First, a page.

Like most grad students, cafes and bakeries are my natural habitat. A smooth cup of coffee and a pastry are practically a prerequsite for me to do any work at all, and while I can manage just fine at home, a change in environment often helps me to build up motivation and get more work done. There are unique cafes on practically every corner in Amsterdam, and almost all of them offer delicious blends of coffee (while I could name on one hand all of the decent cafes near where I lived in New Hampshire or Miami). If you have the chance to visit Amsterdam, I would recommend some Dutch chains like Joe & the Juice and Bagels & Beans alongside individual cafes like Drupa Coffee Roasters in Jordaan (which makes some of the best sweet rolls I've ever had), Esspressofabriek in Westerpark or near my new apartment in Ijburg, or LOT61 Coffee Roasters near De Hallen. As for bakeries, I've frequented several spots around Amsterdam-- Tom's Bread and Boulangerie Noé are my go-to spots in Jordaan, and when I can get around to other areas of the city I enjoy Bakkerij Westerbos, Effendy Bakery & Cafe, and De Bakkerswinkel, which has multiple locations. Unfortunately, I haven't really had much opportunity to stay and study at any of these locations. Needless to say, that will be high up on my list as the weather warms this spring.
At the beginning of my undergrad in Miami, I met almost the entire jazz department within a month and immediately had more than 30 new friends in my graduating class to get to know over the years. Each year saw one older group leave and a new crop of freshmen and grad students come in, and as a result of that, I now know some amazing musicians of every instrument from all over the US and beyond. This year, however, I could probably count the number of people I've met and gotten to know beyond a first name basis on one or two hands. The film music program at CvA consists of me and 3 other first year masters students, plus the 2nd year students with whom we have little interaction. One of the other students in my class still hasn't even arrived in Amsterdam, and has been stuck in his home country of Ecuador dealing with visa issues and travel restrictions since he was accepted into the program last June-- luckily he is finally on his way to Amsterdam (but just in time for a new monthlong country-wide lockdown). Aside from the other film composers, I've had brief contact with some of the 3rd year bachelor students from the Film Academie in our shared sound design classes, and I've met a few other students in the jazz program. Because of the covid restrictions in place and because of how much socializing is discouraged, I've barely had a chance to meet new people at all. Case in point, a few weeks ago I was waiting for a friend to come down from his practice room at CvA. I had a few minutes to spare and I saw a few people I knew sitting in the cantine in the lobby of the conservatory, so I sat with them to chat a bit, as I had just been to one of their performances the previous night to assist in filming the concert and wanted to ask them about some of the pieces they played. After just a minute of talking, a security guard came to our table and told me I had to leave because I wasn't eating food, and people were apparently only allowed to sit at the table if they were eating. So, I suppose this isn't a specific After Times bucket list item, but I think I would prefer to deal with my social anxiety and meet new people rather than completely cut socializing out of the picture the way that 2020 decided for me.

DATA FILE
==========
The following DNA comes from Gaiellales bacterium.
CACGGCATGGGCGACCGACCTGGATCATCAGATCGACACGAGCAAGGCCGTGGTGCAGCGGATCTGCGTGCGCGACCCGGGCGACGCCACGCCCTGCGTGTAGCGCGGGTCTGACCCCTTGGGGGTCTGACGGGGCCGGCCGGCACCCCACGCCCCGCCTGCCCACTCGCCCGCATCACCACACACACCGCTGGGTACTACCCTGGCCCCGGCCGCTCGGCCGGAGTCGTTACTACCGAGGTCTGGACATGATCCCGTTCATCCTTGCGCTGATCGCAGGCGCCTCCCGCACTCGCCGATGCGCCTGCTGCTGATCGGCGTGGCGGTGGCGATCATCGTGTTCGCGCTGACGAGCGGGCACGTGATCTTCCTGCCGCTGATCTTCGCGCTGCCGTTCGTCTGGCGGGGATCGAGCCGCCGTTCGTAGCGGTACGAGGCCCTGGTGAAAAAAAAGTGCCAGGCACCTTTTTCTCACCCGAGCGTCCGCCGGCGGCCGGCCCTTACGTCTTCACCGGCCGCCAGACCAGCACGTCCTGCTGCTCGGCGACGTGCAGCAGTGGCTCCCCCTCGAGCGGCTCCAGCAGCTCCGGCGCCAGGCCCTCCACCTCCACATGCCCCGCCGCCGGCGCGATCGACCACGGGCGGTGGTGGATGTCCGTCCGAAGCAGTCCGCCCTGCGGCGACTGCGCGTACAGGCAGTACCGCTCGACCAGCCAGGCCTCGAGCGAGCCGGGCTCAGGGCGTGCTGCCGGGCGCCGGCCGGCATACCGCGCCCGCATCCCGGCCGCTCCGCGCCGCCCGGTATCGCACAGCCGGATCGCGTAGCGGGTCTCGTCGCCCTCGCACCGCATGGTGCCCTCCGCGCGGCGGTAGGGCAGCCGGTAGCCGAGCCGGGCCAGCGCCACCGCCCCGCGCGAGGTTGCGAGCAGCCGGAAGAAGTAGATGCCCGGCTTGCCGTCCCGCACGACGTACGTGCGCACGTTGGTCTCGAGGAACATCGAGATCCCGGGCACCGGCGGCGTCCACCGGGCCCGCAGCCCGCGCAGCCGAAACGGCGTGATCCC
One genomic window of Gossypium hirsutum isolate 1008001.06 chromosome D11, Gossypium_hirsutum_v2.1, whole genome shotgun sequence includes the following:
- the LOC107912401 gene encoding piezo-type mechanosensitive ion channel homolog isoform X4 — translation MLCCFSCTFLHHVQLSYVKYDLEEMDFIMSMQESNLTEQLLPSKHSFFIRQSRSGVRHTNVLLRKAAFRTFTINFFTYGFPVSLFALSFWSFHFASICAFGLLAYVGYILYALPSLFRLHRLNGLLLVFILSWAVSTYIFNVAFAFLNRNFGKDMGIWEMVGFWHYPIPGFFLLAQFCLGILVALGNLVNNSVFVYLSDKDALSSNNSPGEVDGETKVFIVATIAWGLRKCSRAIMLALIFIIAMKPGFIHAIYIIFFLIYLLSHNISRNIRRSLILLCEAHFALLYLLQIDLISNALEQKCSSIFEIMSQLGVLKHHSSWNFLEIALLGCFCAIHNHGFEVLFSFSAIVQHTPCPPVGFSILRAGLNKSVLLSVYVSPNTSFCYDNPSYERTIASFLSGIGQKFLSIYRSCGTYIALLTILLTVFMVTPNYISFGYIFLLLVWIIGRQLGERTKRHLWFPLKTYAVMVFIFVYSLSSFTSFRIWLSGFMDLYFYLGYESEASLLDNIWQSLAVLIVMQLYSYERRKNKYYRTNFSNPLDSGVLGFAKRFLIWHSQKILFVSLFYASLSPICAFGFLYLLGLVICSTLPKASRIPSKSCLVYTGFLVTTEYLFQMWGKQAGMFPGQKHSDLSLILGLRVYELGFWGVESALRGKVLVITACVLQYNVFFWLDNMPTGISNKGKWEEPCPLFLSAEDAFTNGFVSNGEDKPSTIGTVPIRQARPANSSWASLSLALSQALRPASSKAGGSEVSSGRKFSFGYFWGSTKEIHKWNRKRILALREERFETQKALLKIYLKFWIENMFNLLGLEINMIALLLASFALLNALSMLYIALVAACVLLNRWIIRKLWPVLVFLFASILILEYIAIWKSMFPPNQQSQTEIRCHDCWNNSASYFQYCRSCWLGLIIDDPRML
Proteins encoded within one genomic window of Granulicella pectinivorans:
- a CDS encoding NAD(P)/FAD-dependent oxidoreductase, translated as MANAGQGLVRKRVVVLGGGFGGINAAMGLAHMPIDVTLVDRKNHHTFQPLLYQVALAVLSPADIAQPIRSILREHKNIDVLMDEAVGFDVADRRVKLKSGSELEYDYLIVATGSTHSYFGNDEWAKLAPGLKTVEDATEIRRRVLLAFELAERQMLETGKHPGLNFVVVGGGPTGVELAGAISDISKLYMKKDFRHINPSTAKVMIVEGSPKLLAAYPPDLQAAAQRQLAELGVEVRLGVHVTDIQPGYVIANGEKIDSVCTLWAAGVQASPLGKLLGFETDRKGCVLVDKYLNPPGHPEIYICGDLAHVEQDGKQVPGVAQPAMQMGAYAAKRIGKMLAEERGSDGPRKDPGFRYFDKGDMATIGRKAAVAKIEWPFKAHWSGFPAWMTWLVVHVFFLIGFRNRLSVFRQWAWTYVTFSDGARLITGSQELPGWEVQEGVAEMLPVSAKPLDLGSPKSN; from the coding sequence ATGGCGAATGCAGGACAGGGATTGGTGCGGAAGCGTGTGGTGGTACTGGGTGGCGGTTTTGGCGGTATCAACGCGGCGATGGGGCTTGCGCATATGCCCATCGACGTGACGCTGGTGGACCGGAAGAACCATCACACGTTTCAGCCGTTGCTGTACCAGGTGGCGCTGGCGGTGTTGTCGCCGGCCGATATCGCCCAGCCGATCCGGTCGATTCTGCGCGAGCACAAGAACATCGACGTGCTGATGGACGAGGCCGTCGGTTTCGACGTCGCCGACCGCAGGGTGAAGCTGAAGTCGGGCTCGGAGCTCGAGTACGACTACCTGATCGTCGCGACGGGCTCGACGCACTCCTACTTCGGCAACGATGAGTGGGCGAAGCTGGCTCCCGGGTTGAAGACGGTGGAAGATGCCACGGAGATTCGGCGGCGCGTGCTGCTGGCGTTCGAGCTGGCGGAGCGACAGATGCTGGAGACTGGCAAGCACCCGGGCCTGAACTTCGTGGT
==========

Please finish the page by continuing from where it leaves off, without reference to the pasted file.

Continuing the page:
What has this year changed drastically in your life? Will you do anything differently once the pandemic has ended?